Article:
Multiple Chinese investors are developing a 72-acre multi-tract industrial park in Ballard County dedicated to processing Asian carp. Stakeholders, state and local leaders and international press gathered for the announcement Friday at Two Rivers Fisheries. The new International Fisheries Park will significantly expand and complement operations in and around the existing operation.
Two Rivers Fisheries President Angie Yu said the new park is the first of its kind in the United States. “I think with all these investors here we can make this park very popular in the world. We can produce value added products with this Asian carp, make it popular in the world like KFC. We reduce, reuse and redefine Asian carp. This is our mission,” she said.
In addition to the existing companies at the site, the new companies are Two Rivers Foods LLC, Novaland Group LLC, United Fisheries Group LLC, Lakeside City LLC, and investors Chuming Jiang and Fengjie An - both in the process of registering new businesses. Two Rivers Fisheries already operates three companies in the park, including Kentucky Fish Center and EcoFish.
Each of the new companies is in the process of signing a memorandum of agreement with the Ballard County Fiscal Court to purchase tracts of land at the park. The park is designed for vertical processing integration - with no fish waste. One company in particular will turn the fish guts into fertilizer (Novaland).
Yu said two will begin operations soon (Two Rivers Foods and United Fisheries). The rest are waiting on the completion of a road through the park. Yu expects the companies will be up and running within two or three years. She estimated each one is investing at least one million dollars into their operations and each will hire at least 10 people. She also said a Chinese restaurant will be located on site. She said there are only four lots remaining in the park.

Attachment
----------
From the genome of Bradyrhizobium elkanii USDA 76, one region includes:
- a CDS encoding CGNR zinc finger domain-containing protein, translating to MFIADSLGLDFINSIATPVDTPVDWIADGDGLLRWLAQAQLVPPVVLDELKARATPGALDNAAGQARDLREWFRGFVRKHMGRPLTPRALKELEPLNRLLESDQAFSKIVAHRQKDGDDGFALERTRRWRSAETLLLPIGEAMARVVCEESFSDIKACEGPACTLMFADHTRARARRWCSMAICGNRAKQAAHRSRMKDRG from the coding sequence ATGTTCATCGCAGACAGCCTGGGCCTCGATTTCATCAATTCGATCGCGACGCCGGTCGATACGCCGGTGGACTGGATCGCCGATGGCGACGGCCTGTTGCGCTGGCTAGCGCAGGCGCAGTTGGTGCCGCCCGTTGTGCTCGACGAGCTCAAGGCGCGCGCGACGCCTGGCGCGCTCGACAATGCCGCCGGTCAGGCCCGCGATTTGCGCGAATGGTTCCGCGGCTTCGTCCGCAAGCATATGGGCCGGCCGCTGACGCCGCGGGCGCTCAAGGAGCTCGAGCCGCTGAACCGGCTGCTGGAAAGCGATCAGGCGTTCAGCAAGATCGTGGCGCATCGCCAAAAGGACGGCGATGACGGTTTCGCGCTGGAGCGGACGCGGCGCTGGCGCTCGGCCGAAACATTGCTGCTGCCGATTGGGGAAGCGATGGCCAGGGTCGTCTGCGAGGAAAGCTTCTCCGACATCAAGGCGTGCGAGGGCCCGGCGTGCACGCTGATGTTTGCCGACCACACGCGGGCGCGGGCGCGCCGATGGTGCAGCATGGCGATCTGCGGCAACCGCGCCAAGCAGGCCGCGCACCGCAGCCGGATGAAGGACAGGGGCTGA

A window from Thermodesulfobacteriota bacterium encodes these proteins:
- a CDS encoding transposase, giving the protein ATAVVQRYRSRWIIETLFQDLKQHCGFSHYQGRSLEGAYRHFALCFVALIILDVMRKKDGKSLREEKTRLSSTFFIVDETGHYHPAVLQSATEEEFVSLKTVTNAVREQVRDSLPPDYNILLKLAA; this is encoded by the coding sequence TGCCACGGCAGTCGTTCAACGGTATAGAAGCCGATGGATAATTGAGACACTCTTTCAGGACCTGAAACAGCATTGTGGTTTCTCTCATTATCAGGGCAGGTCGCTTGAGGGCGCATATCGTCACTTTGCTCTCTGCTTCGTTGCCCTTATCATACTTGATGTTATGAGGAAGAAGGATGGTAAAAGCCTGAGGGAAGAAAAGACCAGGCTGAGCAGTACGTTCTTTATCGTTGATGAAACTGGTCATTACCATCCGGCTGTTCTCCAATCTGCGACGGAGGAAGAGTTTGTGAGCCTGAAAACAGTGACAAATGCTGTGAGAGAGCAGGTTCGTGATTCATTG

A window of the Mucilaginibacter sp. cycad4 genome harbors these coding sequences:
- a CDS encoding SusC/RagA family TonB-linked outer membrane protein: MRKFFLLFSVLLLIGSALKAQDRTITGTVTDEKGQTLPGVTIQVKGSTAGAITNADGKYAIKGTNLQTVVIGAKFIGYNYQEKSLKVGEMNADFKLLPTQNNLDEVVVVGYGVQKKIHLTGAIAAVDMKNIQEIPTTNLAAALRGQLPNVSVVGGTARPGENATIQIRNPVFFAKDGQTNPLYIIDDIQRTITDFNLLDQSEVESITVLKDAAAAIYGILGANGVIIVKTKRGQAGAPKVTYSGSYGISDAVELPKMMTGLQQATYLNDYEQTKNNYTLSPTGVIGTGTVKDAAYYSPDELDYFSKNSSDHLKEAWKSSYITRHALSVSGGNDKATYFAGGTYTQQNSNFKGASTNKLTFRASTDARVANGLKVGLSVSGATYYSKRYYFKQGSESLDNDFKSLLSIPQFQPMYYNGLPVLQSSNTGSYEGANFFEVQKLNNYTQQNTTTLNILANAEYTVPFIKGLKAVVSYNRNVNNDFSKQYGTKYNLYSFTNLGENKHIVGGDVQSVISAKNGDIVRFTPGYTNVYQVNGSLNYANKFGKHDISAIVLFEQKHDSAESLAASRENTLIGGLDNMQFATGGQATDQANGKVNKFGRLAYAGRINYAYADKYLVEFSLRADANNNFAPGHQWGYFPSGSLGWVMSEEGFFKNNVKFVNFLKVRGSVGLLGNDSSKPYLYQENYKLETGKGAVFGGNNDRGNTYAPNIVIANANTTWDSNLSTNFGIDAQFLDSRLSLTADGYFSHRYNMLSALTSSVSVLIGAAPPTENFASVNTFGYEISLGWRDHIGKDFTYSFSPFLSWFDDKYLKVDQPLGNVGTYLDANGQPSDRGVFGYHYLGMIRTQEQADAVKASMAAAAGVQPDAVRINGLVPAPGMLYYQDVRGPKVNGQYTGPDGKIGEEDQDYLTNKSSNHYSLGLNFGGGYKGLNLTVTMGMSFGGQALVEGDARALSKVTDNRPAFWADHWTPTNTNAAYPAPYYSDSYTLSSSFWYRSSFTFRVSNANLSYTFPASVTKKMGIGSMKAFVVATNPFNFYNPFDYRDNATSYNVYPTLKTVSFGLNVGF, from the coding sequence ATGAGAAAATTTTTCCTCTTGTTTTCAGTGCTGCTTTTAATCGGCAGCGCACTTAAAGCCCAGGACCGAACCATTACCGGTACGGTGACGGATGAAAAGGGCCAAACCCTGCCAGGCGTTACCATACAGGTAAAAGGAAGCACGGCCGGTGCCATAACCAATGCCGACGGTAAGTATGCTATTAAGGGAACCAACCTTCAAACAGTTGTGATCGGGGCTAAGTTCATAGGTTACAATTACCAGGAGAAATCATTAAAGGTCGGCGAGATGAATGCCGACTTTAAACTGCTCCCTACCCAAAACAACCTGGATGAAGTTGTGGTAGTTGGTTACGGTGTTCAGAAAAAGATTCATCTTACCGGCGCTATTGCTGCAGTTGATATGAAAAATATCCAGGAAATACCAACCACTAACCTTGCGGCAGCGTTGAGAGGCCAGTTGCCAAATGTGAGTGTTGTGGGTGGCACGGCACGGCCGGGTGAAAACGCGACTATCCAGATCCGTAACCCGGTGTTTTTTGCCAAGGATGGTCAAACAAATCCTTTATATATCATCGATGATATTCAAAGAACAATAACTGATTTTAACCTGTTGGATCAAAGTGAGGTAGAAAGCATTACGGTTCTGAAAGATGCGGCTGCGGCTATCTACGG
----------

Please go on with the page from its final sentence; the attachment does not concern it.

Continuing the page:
Yu said her company has already processed 1.5 million pounds in calendar year 2019. In six years, she estimates processing 78 million pounds. When asked if there are that many fish in the water, she laughed and said “I hope so.”
Ron Brooks of Kentucky Fish and Wildlife said there is so much Asian carp in the waterways that they will never be over harvested in a lifetime. He said Kentucky is the epicenter of the Asian carp processors in the country and noted public-private partnerships in the state thus far without federal subsidy. He said the timing of the park is perfectly aligned with increasing market demand for the fish.
The fish is shipped both domestically and to 11 countries. The product mainly goes to the Middle East, eastern Europe and Asian countries.
Development manager Dr. He said he is writing a book about Asian carp. He said he wants people to know Asian carp in of themselves are not a problem, but rather the problem is that there are too many of them.
He said people consume more Asian carp than any other fish. “Asian carp accounts for more than 10 percent of global seafood consumption. That includes seafood, shell foods, lobster, all kinds of fish combined.” He said more silver carp is consumed than salmon and tuna combined. “That’s the kind of fish we are talking about. It is a problem. It is a problem here. But it’s not a garbage. If we look at it from a different perspective, the problem could be a goldmine.”
He said Asian carp has been domesticated in Asia for thousands of years and has always been a part of the culture. He said scientists introduced the carp to the United States in the 1960s and 70s as a means for waste treatment in the south. “In China alone… processing Asian carp is a business industry worth more than $10 billion U.S. dollars,” He said.
Kentucky Cabinet for Economic Development Commissioner Erran Persley praised the public-private partnership effort in the new park and what it means for business relations between the U.S. and China at a higher level. “This is an excellent example here in Ballard County of how at the sub-national level, regardless of what’s going on at the federal level or national level that we can come together and make business happen between our two countries.”
State Representative Steven Rudy praised Yu and the investors for turning a liability (invasive Asian carp) into an asset.
The year-round commercial fishing of Asian carp was recently approved by Kentucky Fish and Wildlife. President Trump recently signed legislation that requires federal agencies to develop plans to reduce or eliminate invasive species, such as Asian carp.